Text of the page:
The European Union has issued one-month ultimatum to Hungary to address its concerns over the country’s education law which it claimed runs counter to the bloc’s values or face court sanction.
European Commission Deputy Head, Frans Timmermans, handed down the warning on Thursday in Brussels.
He called on the Hungarian government to respond within a month to Brussels’ criticism that the Higher Education Law could lead to the closure of a Budapest university founded by U.S. financier George Soros.
The EU executive had expressed concern over what it sees as Prime Minister, Viktor Orban’s authoritarian tendencies.
“We expect a reaction from the Hungarian authorities within a month.
“If the response is not satisfactory, the Commission can decide to go to the Court,’’ Timmermans said in a statement.
He said that the law runs counter to the right of academic freedom, the right to education and freedom to conduct business.
The Commission also sent a letter to Hungary, saying a new law governing foreign-funded non-government organisations did not comply with EU legislation.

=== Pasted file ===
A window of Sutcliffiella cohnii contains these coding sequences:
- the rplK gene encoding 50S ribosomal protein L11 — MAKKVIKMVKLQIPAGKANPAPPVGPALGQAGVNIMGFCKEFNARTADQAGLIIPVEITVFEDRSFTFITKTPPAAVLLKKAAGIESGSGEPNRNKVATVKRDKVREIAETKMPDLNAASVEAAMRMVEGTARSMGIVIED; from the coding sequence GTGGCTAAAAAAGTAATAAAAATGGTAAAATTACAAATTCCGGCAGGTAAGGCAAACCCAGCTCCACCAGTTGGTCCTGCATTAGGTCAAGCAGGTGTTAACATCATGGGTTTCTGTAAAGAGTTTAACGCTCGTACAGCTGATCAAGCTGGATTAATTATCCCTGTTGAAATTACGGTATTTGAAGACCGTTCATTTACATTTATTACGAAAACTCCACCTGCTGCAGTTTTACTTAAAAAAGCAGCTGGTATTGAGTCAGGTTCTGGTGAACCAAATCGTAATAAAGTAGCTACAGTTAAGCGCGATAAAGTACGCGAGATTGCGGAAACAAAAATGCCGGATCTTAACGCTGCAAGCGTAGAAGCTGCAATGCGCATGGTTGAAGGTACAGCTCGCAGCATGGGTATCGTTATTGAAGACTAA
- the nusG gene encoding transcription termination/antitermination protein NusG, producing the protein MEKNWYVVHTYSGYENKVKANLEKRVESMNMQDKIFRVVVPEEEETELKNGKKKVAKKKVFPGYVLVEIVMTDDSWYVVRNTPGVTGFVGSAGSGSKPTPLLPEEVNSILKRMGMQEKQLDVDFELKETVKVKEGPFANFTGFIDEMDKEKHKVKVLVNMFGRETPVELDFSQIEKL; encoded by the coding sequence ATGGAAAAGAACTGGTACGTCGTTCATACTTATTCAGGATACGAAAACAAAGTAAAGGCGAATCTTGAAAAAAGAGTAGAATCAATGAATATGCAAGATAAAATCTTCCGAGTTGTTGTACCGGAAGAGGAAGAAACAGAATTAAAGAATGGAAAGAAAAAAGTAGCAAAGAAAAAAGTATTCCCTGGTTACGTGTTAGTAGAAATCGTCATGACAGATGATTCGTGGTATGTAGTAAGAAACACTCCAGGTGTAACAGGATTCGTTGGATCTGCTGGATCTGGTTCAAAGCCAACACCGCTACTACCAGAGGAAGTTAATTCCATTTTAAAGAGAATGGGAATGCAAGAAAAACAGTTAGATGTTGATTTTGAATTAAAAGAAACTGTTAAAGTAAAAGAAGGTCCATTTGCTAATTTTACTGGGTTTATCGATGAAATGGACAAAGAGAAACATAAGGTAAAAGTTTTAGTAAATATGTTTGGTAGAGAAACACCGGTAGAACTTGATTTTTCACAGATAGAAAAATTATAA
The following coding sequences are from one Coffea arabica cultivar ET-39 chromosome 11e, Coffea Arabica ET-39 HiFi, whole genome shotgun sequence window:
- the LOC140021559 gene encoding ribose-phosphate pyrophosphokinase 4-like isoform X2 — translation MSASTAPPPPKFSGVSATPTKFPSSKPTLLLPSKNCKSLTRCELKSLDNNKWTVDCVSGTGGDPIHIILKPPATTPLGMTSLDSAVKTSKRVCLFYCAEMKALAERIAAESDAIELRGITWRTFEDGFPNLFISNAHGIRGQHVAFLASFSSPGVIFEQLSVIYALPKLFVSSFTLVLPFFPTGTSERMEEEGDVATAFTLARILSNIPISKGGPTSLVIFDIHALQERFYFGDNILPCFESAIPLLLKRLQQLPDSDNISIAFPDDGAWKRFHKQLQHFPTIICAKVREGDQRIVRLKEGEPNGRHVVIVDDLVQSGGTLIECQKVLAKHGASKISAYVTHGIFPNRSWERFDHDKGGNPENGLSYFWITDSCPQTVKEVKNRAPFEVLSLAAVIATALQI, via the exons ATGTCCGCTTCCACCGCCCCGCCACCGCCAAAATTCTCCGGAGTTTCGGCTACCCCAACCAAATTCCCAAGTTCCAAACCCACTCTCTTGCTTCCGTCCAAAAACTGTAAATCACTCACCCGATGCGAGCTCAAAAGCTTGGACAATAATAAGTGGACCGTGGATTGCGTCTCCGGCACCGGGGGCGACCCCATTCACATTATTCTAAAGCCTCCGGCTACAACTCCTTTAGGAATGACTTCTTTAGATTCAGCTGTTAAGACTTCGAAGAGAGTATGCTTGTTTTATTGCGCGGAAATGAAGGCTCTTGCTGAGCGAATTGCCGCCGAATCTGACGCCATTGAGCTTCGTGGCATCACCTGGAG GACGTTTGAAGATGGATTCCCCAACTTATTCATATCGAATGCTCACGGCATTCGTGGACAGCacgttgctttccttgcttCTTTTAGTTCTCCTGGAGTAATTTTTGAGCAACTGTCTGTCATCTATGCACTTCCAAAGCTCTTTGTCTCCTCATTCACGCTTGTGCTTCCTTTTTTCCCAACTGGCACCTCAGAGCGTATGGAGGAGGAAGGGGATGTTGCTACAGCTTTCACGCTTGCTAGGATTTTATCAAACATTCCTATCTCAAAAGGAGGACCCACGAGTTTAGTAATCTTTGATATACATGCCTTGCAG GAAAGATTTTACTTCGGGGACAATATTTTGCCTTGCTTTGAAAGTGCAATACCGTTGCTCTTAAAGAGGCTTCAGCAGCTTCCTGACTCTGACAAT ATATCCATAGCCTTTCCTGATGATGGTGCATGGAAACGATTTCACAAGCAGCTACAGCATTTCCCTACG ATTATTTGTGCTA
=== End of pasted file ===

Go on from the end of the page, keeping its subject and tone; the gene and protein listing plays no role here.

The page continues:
The letter is the first step toward legal action by the 28-country EU.
While Brussels could open cases against EU member states violating common rules, the process of litigation are lengthy and often with little impact.
That means the EU executive has limited leverage over Orban, who has been in office since 2010.
Orban has often criticized the EU and repeatedly clashed with non-governmental organisations sponsored by Soros, who promotes liberal and internationalist world view that the nationalist-minded Hungarian leader dislikes.
A recent anti-migrant billboard campaign by Orban’s government featured the image of Soros, a Hungarian-born Jew, was criticised by Jewish groups and others for fomenting anti-Semitism.
The threat of legal action comes after months of dialogue between the Commission and Hungary over grievances that go beyond the higher education law.
Orban’s “illiberal” brand of democracy had earned him a tongue-in-cheek greeting of “Hello Dictator!” from the head of the executive, European Commission President Jean-Claude Juncker.
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